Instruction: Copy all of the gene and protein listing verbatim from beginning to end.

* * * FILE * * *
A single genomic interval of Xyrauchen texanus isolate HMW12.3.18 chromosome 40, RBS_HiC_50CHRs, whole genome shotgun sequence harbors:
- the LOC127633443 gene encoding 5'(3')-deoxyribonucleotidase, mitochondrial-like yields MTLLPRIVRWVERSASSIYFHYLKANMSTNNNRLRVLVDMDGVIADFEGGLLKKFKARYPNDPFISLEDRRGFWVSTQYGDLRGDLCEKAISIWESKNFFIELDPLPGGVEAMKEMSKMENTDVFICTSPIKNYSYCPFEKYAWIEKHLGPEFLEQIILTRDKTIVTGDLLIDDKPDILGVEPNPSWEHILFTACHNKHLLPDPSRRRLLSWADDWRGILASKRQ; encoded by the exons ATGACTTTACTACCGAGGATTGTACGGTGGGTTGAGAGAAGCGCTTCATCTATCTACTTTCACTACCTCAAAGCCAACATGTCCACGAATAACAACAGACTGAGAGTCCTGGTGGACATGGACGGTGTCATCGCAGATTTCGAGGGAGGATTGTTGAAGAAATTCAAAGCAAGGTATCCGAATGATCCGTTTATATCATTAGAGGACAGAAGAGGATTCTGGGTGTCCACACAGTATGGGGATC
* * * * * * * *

A single genomic interval of Xyrauchen texanus isolate HMW12.3.18 chromosome 40, RBS_HiC_50CHRs, whole genome shotgun sequence harbors:
- the LOC127633443 gene encoding 5'(3')-deoxyribonucleotidase, mitochondrial-like yields MTLLPRIVRWVERSASSIYFHYLKANMSTNNNRLRVLVDMDGVIADFEGGLLKKFKARYPNDPFISLEDRRGFWVSTQYGDLRGDLCEKAISIWESKNFFIELDPLPGGVEAMKEMSKMENTDVFICTSPIKNYSYCPFEKYAWIEKHLGPEFLEQIILTRDKTIVTGDLLIDDKPDILGVEPNPSWEHILFTACHNKHLLPDPSRRRLLSWADDWRGILASKRQ; encoded by the exons ATGACTTTACTACCGAGGATTGTACGGTGGGTTGAGAGAAGCGCTTCATCTATCTACTTTCACTACCTCAAAGCCAACATGTCCACGAATAACAACAGACTGAGAGTCCTGGTGGACATGGACGGTGTCATCGCAGATTTCGAGGGAGGATTGTTGAAGAAATTCAAAGCAAGGTATCCGAATGATCCGTTTATATCATTAGAGGACAGAAGAGGATTCTGGGTGTCCACACAGTATGGGGATC